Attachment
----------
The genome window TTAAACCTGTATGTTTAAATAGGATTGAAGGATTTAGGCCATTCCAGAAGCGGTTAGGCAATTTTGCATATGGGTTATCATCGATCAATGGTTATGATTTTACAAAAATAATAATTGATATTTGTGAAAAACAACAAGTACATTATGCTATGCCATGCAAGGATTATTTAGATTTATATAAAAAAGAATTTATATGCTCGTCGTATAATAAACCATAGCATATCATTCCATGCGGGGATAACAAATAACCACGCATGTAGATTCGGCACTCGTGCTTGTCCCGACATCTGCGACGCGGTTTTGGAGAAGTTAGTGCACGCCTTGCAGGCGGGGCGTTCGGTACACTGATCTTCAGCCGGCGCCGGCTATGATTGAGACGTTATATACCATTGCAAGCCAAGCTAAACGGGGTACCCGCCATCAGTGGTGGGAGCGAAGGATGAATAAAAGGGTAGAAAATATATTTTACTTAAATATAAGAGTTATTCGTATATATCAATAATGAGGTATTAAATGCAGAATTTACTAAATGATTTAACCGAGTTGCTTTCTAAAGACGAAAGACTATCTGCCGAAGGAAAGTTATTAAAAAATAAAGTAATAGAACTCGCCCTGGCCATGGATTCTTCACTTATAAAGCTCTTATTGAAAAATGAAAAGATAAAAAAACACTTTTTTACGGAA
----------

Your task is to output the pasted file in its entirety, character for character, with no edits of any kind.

The genome window TTAAACCTGTATGTTTAAATAGGATTGAAGGATTTAGGCCATTCCAGAAGCGGTTAGGCAATTTTGCATATGGGTTATCATCGATCAATGGTTATGATTTTACAAAAATAATAATTGATATTTGTGAAAAACAACAAGTACATTATGCTATGCCATGCAAGGATTATTTAGATTTATATAAAAAAGAATTTATATGCTCGTCGTATAATAAACCATAGCATATCATTCCATGCGGGGATAACAAATAACCACGCATGTAGATTCGGCACTCGTGCTTGTCCCGACATCTGCGACGCGGTTTTGGAGAAGTTAGTGCACGCCTTGCAGGCGGGGCGTTCGGTACACTGATCTTCAGCCGGCGCCGGCTATGATTGAGACGTTATATACCATTGCAAGCCAAGCTAAACGGGGTACCCGCCATCAGTGGTGGGAGCGAAGGATGAATAAAAGGGTAGAAAATATATTTTACTTAAATATAAGAGTTATTCGTATATATCAATAATGAGGTATTAAATGCAGAATTTACTAAATGATTTAACCGAGTTGCTTTCTAAAGACGAAAGACTATCTGCCGAAGGAAAGTTATTAAAAAATAAAGTAATAGAACTCGCCCTGGCCATGGATTCTTCACTTATAAAGCTCTTATTGAAAAATGAAAAGATAAAAAAACACTTTTTTACGGAA